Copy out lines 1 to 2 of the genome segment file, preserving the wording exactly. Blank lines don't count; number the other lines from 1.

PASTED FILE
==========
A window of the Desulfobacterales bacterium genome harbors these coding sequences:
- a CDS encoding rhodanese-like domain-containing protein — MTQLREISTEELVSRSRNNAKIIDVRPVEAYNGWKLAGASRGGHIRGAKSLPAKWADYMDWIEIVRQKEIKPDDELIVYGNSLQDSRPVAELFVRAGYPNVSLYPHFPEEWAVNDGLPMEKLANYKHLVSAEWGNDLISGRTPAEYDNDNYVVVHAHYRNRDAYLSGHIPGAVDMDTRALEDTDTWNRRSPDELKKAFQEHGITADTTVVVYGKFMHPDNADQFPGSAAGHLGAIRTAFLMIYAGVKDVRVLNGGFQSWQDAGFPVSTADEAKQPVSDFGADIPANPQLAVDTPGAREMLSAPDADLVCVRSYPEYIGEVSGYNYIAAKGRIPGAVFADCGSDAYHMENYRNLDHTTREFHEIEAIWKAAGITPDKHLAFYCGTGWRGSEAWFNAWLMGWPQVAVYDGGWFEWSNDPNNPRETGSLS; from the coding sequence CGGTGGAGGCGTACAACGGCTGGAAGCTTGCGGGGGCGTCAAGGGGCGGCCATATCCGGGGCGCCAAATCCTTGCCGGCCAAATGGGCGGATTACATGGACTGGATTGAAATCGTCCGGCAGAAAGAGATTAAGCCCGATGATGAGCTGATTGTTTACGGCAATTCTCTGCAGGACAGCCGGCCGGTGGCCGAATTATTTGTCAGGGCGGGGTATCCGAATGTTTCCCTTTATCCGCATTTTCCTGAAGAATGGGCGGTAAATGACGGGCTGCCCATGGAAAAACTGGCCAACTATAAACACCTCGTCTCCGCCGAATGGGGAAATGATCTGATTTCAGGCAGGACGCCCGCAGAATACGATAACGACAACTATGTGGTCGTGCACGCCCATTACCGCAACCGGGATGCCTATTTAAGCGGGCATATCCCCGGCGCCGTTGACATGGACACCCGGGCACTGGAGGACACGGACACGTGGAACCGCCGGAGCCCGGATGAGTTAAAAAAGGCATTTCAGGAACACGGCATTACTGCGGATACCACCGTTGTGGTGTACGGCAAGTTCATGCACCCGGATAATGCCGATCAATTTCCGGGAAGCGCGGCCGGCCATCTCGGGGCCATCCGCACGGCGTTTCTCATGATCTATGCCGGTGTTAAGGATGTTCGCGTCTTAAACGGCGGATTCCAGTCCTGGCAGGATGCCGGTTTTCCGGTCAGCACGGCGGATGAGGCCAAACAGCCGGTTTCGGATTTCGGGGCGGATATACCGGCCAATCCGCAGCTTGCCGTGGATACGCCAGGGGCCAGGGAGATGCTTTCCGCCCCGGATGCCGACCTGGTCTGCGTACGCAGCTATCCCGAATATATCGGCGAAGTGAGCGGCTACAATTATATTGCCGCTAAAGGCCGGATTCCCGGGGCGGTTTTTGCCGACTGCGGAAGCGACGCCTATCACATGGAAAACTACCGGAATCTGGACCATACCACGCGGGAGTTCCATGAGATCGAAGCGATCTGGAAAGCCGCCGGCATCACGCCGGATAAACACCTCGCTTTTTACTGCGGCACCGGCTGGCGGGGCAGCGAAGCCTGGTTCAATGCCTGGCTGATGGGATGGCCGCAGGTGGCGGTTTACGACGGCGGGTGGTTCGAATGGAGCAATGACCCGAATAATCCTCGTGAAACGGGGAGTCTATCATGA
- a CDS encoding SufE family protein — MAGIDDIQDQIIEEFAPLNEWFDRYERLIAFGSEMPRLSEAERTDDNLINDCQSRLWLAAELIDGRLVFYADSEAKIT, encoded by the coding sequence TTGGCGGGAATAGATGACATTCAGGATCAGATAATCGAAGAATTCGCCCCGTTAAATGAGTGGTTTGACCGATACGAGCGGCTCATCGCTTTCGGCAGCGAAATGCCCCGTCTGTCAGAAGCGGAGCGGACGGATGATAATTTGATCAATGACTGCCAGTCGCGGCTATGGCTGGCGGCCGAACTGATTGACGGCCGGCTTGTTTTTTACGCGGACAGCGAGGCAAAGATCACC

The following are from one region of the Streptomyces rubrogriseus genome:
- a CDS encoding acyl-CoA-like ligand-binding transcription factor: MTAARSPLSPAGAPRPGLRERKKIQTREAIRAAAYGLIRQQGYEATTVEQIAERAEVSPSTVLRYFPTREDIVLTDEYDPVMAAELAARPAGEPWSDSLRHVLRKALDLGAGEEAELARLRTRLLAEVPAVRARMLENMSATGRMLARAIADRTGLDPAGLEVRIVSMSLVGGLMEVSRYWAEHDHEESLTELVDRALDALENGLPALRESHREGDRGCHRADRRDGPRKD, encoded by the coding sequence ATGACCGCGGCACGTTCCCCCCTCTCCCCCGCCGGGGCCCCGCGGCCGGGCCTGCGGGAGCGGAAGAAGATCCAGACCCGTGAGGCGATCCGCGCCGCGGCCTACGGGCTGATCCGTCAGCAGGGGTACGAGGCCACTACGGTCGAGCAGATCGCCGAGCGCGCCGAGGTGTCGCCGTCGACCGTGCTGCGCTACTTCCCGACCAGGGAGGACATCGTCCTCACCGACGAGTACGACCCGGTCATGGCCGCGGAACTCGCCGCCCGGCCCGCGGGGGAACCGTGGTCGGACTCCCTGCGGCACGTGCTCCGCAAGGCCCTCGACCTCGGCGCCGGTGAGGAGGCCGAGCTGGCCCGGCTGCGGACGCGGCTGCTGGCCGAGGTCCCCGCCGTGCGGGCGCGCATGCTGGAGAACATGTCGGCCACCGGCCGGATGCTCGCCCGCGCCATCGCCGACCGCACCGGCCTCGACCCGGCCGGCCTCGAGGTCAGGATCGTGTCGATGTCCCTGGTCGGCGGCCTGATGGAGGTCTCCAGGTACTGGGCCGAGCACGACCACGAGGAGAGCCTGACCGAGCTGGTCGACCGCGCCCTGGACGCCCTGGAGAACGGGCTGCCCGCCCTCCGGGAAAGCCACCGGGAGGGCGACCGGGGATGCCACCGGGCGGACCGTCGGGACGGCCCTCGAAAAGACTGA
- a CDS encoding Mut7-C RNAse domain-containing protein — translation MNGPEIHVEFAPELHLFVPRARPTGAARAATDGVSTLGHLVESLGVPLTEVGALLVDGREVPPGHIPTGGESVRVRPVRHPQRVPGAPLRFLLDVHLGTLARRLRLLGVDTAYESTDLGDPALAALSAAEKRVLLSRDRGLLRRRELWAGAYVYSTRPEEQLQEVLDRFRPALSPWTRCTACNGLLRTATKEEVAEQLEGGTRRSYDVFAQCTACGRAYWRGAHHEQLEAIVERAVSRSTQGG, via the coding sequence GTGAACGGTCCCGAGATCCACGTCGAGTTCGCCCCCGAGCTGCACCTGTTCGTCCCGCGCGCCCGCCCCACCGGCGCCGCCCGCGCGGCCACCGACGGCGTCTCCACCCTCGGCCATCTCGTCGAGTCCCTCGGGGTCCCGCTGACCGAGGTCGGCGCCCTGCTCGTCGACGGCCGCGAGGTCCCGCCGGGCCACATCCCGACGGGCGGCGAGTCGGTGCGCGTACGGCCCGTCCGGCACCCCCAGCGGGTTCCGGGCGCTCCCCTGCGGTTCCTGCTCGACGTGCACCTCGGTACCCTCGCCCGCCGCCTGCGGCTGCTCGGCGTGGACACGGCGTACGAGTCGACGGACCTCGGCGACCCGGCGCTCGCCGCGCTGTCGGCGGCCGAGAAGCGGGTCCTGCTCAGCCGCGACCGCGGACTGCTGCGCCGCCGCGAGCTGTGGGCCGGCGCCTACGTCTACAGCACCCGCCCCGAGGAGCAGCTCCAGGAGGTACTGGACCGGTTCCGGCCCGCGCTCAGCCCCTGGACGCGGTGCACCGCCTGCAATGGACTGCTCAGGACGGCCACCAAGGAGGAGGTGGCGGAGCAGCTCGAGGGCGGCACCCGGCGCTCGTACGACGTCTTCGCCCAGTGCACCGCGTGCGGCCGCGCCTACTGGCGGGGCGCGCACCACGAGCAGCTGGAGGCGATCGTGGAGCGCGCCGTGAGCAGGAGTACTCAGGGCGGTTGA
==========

A window of the Desulfobacterales bacterium genome harbors these coding sequences:
- a CDS encoding rhodanese-like domain-containing protein — MTQLREISTEELVSRSRNNAKIIDVRPVEAYNGWKLAGASRGGHIRGAKSLPAKWADYMDWIEIVRQKEIKPDDELIVYGNSLQDSRPVAELFVRAGYPNVSLYPHFPEEWAVNDGLPMEKLANYKHLVSAEWGNDLISGRTPAEYDNDNYVVVHAHYRNRDAYLSGHIPGAVDMDTRALEDTDTWNRRSPDELKKAFQEHGITADTTVVVYGKFMHPDNADQFPGSAAGHLGAIRTAFLMIYAGVKDVRVLNGGFQSWQDAGFPVSTADEAKQPVSDFGADIPANPQLAVDTPGAREMLSAPDADLVCVRSYPEYIGEVSGYNYIAAKGRIPGAVFADCGSDAYHMENYRNLDHTTREFHEIEAIWKAAGITPDKHLAFYCGTGWRGSEAWFNAWLMGWPQVAVYDGGWFEWSNDPNNPRETGSLS; from the coding sequence CGGTGGAGGCGTACAACGGCTGGAAGCTTGCGGGGGCGTCAAGGGGCGGCCATATCCGGGGCGCCAAATCCTTGCCGGCCAAATGGGCGGATTACATGGACTGGATTGAAATCGTCCGGCAGAAAGAGATTAAGCCCGATGATGAGCTGATTGTTTACGGCAATTCTCTGCAGGACAGCCGGCCGGTGGCCGAATTATTTGTCAGGGCGGGGTATCCGAATGTTTCCCTTTATCCGCATTTTCCTGAAGAATGGGCGGTAAATGACGGGCTGCCCATGGAAAAACTGGCCAACTATAAACACCTCGTCTCCGCCGAATGGGGAAATGATCTGATTTCAGGCAGGACGCCCGCAGAATACGATAACGACAACTATGTGGTCGTGCACGCCCATTACCGCAACCGGGATGCCTATTTAAGCGGGCATATCCCCGGCGCCGTTGACATGGACACCCGGGCACTGGAGGACACGGACACGTGGAACCGCCGGAGCCCGGATGAGTTAAAAAAGGCATTTCAGGAACACGGCATTACTGCGGATACCACCGTTGTGGTGTACGGCAAGTTCATGCACCCGGATAATGCCGATCAATTTCCGGGAAGCGCGGCCGGCCATCTCGGGGCCATCCGCACGGCGTTTCTCATGATCTATGCCGGTGTTAAGGATGTTCGCGTCTTAAACGGCGGATTCCAGTCCTGGCAGGATGCCGGTTTTCCGGTCAGCACGGCGGATGAGGCCAAACAGCCGGTTTCGGATTTCGGGGCGGATATACCGGCCAATCCGCAGCTTGCCGTGGATACGCCAGGGGCCAGGGAGATGCTTTCCGCCCCGGATGCCGACCTGGTCTGCGTACGCAGCTATCCCGAATATATCGGCGAAGTGAGCGGCTACAATTATATTGCCGCTAAAGGCCGGATTCCCGGGGCGGTTTTTGCCGACTGCGGAAGCGACGCCTATCACATGGAAAACTACCGGAATCTGGACCATACCACGCGGGAGTTCCATGAGATCGAAGCGATCTGGAAAGCCGCCGGCATCACGCCGGATAAACACCTCGCTTTTTACTGCGGCACCGGCTGGCGGGGCAGCGAAGCCTGGTTCAATGCCTGGCTGATGGGATGGCCGCAGGTGGCGGTTTACGACGGCGGGTGGTTCGAATGGAGCAATGACCCGAATAATCCTCGTGAAACGGGGAGTCTATCATGA